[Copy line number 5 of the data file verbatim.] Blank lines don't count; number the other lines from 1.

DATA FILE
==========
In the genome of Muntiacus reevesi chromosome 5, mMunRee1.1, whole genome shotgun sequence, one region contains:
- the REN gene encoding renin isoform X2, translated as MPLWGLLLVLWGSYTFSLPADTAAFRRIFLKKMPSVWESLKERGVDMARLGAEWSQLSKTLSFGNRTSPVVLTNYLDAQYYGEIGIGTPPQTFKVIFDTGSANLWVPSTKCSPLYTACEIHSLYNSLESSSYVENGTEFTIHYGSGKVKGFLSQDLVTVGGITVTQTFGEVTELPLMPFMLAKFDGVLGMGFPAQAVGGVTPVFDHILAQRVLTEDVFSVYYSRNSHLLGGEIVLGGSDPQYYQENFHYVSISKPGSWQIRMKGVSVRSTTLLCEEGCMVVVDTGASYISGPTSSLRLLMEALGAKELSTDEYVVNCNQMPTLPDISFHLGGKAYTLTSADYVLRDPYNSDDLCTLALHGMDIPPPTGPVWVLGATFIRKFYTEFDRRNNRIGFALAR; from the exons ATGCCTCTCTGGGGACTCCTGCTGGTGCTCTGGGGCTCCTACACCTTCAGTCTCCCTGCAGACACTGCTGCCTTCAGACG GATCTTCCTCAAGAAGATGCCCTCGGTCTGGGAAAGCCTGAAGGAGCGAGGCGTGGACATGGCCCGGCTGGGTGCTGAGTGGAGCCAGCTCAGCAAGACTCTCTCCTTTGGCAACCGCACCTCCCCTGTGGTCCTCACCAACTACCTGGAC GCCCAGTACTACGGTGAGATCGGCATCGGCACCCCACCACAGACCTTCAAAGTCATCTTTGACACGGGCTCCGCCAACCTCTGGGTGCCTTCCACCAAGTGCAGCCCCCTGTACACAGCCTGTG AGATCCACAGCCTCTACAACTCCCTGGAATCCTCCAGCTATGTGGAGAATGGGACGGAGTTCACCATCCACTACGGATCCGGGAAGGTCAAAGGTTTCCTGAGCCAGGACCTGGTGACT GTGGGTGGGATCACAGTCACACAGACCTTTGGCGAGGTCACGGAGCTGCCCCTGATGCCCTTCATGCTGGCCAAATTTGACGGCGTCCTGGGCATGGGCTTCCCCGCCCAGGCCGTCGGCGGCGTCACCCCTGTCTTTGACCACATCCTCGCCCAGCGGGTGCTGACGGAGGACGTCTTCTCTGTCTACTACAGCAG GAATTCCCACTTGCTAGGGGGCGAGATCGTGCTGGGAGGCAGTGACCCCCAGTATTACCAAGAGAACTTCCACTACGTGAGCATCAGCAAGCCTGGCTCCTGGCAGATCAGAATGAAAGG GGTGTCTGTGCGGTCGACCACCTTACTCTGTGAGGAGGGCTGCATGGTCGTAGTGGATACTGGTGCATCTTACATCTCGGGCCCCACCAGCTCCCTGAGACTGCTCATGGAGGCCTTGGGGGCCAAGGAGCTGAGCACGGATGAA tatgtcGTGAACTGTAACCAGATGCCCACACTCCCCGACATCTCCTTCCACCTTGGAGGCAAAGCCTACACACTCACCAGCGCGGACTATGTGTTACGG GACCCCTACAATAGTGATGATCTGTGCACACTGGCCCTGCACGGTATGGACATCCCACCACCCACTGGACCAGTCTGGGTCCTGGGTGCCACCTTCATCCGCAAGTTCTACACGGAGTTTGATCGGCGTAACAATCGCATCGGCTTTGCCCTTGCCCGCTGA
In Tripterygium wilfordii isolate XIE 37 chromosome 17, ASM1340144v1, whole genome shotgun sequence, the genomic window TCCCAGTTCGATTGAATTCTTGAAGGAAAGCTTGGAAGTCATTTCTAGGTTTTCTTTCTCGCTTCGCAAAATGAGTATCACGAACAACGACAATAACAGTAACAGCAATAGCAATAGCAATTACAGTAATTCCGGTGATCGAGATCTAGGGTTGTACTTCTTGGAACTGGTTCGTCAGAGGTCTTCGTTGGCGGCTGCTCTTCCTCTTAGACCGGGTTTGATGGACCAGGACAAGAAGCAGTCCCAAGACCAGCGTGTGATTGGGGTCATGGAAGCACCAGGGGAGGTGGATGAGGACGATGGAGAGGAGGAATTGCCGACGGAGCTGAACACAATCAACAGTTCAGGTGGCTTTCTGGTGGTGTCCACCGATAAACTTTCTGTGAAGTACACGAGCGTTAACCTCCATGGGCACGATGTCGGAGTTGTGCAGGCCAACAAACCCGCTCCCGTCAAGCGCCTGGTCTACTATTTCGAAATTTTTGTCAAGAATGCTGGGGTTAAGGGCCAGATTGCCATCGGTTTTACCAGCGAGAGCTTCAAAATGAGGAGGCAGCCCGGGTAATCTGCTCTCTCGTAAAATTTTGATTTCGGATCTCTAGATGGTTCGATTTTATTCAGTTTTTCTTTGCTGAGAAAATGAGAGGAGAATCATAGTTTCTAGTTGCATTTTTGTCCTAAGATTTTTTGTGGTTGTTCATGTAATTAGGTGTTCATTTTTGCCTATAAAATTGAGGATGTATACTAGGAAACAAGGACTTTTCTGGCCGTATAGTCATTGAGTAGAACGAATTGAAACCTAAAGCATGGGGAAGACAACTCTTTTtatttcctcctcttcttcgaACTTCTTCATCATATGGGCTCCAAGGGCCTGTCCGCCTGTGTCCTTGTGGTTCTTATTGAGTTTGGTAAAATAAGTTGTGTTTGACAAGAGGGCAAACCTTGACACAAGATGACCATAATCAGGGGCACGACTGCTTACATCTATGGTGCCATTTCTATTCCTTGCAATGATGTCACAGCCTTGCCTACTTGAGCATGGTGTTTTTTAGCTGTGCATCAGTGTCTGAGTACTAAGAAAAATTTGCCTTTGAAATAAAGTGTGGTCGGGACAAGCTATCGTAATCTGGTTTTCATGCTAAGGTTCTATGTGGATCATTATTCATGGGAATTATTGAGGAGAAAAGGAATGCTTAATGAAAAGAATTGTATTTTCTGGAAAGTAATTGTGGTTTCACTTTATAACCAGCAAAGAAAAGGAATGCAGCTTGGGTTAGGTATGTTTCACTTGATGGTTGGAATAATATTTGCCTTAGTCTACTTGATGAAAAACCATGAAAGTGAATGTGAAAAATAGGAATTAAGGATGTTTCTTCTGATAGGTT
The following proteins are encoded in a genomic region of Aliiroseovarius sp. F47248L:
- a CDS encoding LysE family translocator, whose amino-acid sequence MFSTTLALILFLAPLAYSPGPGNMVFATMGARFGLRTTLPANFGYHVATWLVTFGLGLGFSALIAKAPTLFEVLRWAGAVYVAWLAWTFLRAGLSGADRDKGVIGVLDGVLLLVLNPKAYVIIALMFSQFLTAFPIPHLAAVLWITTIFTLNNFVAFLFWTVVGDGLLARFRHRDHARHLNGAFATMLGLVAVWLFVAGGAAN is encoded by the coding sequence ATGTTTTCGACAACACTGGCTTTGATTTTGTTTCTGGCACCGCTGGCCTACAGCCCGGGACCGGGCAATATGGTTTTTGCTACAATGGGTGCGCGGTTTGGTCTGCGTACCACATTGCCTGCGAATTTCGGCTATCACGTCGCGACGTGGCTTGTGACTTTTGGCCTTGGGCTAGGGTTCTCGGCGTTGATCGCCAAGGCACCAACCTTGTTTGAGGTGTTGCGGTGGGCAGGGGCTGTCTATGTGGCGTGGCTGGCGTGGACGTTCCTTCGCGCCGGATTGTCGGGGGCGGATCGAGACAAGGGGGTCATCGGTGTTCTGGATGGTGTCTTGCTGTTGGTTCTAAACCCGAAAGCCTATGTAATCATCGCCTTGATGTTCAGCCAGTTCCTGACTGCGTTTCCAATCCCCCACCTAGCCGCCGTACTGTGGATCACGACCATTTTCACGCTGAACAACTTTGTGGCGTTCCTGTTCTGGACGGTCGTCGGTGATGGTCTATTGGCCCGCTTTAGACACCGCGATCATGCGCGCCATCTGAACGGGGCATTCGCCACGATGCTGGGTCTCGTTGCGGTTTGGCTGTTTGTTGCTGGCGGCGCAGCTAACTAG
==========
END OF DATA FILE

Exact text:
- a CDS encoding LysE family translocator, whose amino-acid sequence MFSTTLALILFLAPLAYSPGPGNMVFATMGARFGLRTTLPANFGYHVATWLVTFGLGLGFSALIAKAPTLFEVLRWAGAVYVAWLAWTFLRAGLSGADRDKGVIGVLDGVLLLVLNPKAYVIIALMFSQFLTAFPIPHLAAVLWITTIFTLNNFVAFLFWTVVGDGLLARFRHRDHARHLNGAFATMLGLVAVWLFVAGGAAN is encoded by the coding sequence ATGTTTTCGACAACACTGGCTTTGATTTTGTTTCTGGCACCGCTGGCCTACAGCCCGGGACCGGGCAATATGGTTTTTGCTACAATGGGTGCGCGGTTTGGTCTGCGTACCACATTGCCTGCGAATTTCGGCTATCACGTCGCGACGTGGCTTGTGACTTTTGGCCTTGGGCTAGGGTTCTCGGCGTTGATCGCCAAGGCACCAACCTTGTTTGAGGTGTTGCGGTGGGCAGGGGCTGTCTATGTGGCGTGGCTGGCGTGGACGTTCCTTCGCGCCGGATTGTCGGGGGCGGATCGAGACAAGGGGGTCATCGGTGTTCTGGATGGTGTCTTGCTGTTGGTTCTAAACCCGAAAGCCTATGTAATCATCGCCTTGATGTTCAGCCAGTTCCTGACTGCGTTTCCAATCCCCCACCTAGCCGCCGTACTGTGGATCACGACCATTTTCACGCTGAACAACTTTGTGGCGTTCCTGTTCTGGACGGTCGTCGGTGATGGTCTATTGGCCCGCTTTAGACACCGCGATCATGCGCGCCATCTGAACGGGGCATTCGCCACGATGCTGGGTCTCGTTGCGGTTTGGCTGTTTGTTGCTGGCGGCGCAGCTAACTAG